And by 1930, race breeding was restored, and this amazing breed reached its height soon after.
During the second world war, the percentage of the breed began to decrease once again. The country desperately needed these horses for agricultural production. And because of their ability and productivity, they were used to improve on the local horses.
But in 1953, Soviet authorities agreed that raising horses was not crucial to the economy, resulting in the reduction of the stud farms.
With the collapse of the Soviet Union, modern Orlov Trotters had an unclear future. Wealthy Russians who took pleasure in harness racing seemed to favor the American and Russian Trotters.
In 1997, the world saw the establishment of the Committee for the Protection of the Orlov Trotter. And because of this, stud farms in Russia and Ukraine are now producing purebred Trotters.
Characteristics, Size, And Color
These beautiful creatures are generally taller and more brawny than Standardbreds, between 15.2 and 17 hands high. These muscular horses weigh about 990 pounds and possess a large head with exceptional, friendly eyes.
An elegant, arched neck is set high, with a broad croup and prominent withers. Her legs are strong, with solid joints and tendons.
Because the Orlov had origins of Arabian stallions, most are grey in color once mature, but some are born much darker.
Several have turned entirely white with maturity, as white and grey account for almost half of the breed’s colors. Some will stay black bay, and a small few remain chestnut.
The Russian gentle giant is large and powerful but don’t let her size fool you. They are delightful. They are speedy and surefooted and willing to work for you.
They are easily trained to perform several different jobs and will do so happily.
The calm temperament of these horses ensures that they will be a lovely companion, whether you are seeking a horse for work, sport, or pleasure.
Orlov Trotters can survive on pasture as long as it’s quality. If not, they will need supplemental grain or hay introduced into their diets. They are incredibly hardy and will be happy in either stable or pasture surroundings.
Apparently, there aren’t many! The history of breeding Orlov Trotter proves to be one of health.
Balagur, a police horse in Russia, was the picture of health. Even after retiring at the age of 19, he has been the fountain of youth.
Germany’s national dressage coach, the daughter of Balagur’s trainer, states that the secret to his youth is that he was happy and simply loved doing his job.
The trotter appears to be blessed with good genes and good health. With great care and an excellent diet, this breed is the epitome of ideal health.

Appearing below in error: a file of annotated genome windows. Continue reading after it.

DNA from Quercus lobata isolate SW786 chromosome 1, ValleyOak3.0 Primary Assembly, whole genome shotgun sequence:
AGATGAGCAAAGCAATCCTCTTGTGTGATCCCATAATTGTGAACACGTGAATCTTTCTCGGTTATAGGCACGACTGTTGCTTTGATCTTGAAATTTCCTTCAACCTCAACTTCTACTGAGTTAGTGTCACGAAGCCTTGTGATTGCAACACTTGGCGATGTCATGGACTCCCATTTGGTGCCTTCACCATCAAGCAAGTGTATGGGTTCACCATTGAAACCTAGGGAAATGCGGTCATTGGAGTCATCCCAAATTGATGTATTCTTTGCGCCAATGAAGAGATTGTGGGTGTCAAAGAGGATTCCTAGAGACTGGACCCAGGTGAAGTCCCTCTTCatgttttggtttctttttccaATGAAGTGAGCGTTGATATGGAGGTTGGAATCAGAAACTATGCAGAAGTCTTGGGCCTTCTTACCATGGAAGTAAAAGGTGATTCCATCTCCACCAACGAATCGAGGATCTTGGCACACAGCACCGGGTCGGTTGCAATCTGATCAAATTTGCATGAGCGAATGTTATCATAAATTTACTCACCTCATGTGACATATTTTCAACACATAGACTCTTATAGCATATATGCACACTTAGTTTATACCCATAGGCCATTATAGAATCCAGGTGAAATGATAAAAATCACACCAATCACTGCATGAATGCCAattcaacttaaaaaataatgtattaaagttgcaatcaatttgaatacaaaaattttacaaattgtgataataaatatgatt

If there was one thing to be mentioned, it is that older grey horses can develop melanoma. This type of cancerous tumor may have humans rushing to the doctor, but it’s a bit different when it comes to horses.
Melanomas on horses typically grow very slowly, if at all, and rarely metastasize. This certainly doesn’t mean that any change in your horse’s skin should not be brought to your veterinarian’s attention.
What Are Their Uses Today?
We don’t know too much, as the future of the breed is solely in the hands of Russian stud farmers. However, we know that she is still a versatile breed, suitable for harness work, a carriage horse, and so much more.
We can be thankful that there are over 3,000 horses living.
Famous Orlov Trotters
The extensive history of breeding has produced several famous horses, which are worthy of mention!
- Smetanka, an Arabian stallion, was bred and sired over five horses. Today, all Orlov Trotters can trace their lineage back to him. That certainly deserves recognition.
- In the early 1900s, the Orlov Trotter, Krepysh, set a record for the 1600-meter race, earning himself the title of the horse of the century for his outstanding speed.
- Pion, another impressive trotter, set the record for 3200 meters
- A gray Orlov Trotter named Ippik still holds the record today for the 2400 meter race.
This breed of Russian beauties stands out above the rest for their ability to please man with not only their good looks but their strength.
The Orlov Trotter, though rare today in America, is a one that flourishes in Russia. She is the epitome of the excellent standard of breeding and a valid symbol of a country that has been through so much over the past 100 years.
Her history has proved the test of time for sure, and Count Orlov would be proud of where she is today.
For more information on this breed, check out https://www.infohorse.com/orlovtrotter.asp.